Mr. Ferrero became the outright CEO of the company in 2011 after brother and co-CEO Pietro died in an accident. The pair were promoted in 1997 when father Michele formally stood down – although he remained active in managing the business until his death in 2015.
In an analysis of his management style, The Wall Street Journal reports that Giovanni Ferrero certainly hasn’t rested on his father’s legacy. To the contrary, the report claims he’s brought a new vitality to the business and increased the pace of change. Recent initiatives included halving the time to launch new products, acquiring U.K. chocolate maker Thorntons and hiring managers from overseas.
“Tradition is like a bow,“ Mr. Ferrero told WSJ. ”The more we stretch the bowstring, the farther we can throw the arrows of modernity and innovation.”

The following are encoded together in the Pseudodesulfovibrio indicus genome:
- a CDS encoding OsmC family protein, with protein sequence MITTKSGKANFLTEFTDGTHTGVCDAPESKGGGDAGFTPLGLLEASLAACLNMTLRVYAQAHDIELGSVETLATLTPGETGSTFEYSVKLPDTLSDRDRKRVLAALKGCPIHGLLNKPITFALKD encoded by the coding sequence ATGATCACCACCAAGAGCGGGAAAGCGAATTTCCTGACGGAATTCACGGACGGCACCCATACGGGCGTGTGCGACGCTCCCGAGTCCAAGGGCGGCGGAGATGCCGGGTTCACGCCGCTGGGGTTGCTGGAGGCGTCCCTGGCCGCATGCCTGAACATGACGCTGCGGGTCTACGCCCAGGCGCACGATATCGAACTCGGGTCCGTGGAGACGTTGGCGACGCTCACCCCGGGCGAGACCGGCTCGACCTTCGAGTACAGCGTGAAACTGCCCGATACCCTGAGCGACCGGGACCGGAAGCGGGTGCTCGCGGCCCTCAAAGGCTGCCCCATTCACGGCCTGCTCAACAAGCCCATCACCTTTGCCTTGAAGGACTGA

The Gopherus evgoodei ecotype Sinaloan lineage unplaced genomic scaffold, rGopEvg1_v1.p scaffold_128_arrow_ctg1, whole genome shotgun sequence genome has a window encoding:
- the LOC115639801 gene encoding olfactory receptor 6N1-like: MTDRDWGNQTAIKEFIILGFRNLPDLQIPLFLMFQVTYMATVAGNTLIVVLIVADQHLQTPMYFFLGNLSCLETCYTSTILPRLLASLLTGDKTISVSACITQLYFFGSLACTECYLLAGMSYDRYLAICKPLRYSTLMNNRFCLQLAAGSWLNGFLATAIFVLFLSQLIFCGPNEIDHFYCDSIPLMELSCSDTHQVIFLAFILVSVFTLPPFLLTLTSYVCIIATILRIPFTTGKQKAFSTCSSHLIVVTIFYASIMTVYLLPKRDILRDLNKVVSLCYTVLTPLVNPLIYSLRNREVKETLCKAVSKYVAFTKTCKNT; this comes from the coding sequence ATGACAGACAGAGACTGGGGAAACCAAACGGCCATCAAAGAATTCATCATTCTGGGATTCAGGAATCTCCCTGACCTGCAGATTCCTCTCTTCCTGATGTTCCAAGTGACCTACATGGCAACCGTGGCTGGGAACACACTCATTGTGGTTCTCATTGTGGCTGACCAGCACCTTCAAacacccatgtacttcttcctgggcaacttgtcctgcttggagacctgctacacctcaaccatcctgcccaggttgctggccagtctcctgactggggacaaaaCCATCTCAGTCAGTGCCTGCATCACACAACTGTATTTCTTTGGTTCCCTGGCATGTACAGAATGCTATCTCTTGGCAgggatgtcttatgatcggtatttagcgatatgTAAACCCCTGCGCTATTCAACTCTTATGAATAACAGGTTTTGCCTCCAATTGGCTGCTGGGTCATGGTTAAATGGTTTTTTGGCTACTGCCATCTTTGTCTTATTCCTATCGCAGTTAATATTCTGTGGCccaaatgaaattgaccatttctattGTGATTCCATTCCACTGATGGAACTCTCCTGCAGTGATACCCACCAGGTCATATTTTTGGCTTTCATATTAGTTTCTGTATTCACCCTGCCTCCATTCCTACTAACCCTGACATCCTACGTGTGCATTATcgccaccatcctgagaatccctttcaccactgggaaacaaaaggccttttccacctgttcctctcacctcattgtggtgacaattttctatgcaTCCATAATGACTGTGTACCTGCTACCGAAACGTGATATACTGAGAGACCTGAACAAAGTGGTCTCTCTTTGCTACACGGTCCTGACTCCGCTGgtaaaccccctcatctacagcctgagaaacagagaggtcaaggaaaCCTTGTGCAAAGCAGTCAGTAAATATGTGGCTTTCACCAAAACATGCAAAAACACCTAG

His approach appears to be working: Ferrero posted 13% sales growth for the year ended August 31, 2015, even as the rest of the confectionery industry struggles to post any growth at all.
Ferrero wants to double its revenue over the coming decade, partly by selling more products outside Europe.
The U.S. is currently a small market for the company – but the potential lies in Mr. Ferrro convincing more American that Nutella is an attractive alternative to peanut butter.